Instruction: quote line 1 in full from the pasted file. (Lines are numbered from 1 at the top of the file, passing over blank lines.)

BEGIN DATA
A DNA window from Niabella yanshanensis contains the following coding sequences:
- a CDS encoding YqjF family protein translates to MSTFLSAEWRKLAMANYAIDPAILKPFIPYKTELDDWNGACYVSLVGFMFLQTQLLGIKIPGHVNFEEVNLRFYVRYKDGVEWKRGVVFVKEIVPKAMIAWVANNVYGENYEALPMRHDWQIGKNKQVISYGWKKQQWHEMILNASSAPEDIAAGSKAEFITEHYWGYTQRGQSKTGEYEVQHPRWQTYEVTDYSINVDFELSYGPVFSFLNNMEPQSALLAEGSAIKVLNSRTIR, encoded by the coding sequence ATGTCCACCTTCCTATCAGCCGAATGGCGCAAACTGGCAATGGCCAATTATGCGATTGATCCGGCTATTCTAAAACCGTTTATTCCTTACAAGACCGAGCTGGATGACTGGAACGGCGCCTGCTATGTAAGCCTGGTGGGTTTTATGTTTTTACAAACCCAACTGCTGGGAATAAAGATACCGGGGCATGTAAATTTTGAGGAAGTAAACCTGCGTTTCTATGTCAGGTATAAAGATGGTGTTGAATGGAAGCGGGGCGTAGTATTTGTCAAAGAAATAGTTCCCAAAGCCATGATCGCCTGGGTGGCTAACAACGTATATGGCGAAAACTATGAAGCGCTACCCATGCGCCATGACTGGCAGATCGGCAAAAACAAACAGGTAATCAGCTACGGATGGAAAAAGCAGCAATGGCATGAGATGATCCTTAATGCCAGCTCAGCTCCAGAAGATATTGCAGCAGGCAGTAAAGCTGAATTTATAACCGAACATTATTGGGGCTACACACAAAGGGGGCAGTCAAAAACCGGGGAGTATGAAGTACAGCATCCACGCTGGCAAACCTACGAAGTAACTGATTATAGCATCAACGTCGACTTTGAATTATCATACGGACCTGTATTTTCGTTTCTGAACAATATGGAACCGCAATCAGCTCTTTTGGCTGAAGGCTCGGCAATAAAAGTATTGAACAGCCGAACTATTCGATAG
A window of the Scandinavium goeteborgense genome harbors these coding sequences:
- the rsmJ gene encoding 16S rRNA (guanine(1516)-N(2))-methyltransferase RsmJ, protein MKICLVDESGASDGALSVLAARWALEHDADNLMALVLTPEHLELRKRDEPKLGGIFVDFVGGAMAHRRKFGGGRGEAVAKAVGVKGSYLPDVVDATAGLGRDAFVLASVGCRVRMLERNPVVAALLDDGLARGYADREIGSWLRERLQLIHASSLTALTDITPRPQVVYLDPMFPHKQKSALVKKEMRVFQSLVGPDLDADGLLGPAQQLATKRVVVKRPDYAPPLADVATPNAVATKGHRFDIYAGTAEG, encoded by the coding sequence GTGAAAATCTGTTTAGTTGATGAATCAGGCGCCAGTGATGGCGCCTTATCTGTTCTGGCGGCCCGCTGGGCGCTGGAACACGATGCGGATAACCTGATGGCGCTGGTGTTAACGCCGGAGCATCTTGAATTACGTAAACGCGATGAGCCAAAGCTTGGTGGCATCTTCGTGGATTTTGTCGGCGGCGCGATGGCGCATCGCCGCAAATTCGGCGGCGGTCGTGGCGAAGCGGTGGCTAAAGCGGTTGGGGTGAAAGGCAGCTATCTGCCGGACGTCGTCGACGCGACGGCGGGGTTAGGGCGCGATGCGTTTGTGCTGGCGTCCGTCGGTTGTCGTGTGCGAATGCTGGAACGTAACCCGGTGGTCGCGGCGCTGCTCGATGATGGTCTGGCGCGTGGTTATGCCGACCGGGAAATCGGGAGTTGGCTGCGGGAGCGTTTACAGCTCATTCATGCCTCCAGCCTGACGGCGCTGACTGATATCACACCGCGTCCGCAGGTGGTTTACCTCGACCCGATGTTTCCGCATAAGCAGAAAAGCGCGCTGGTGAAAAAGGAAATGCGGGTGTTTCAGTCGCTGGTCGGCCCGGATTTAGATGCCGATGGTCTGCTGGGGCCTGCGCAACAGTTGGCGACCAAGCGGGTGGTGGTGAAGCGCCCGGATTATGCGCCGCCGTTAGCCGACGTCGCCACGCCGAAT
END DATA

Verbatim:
A DNA window from Niabella yanshanensis contains the following coding sequences: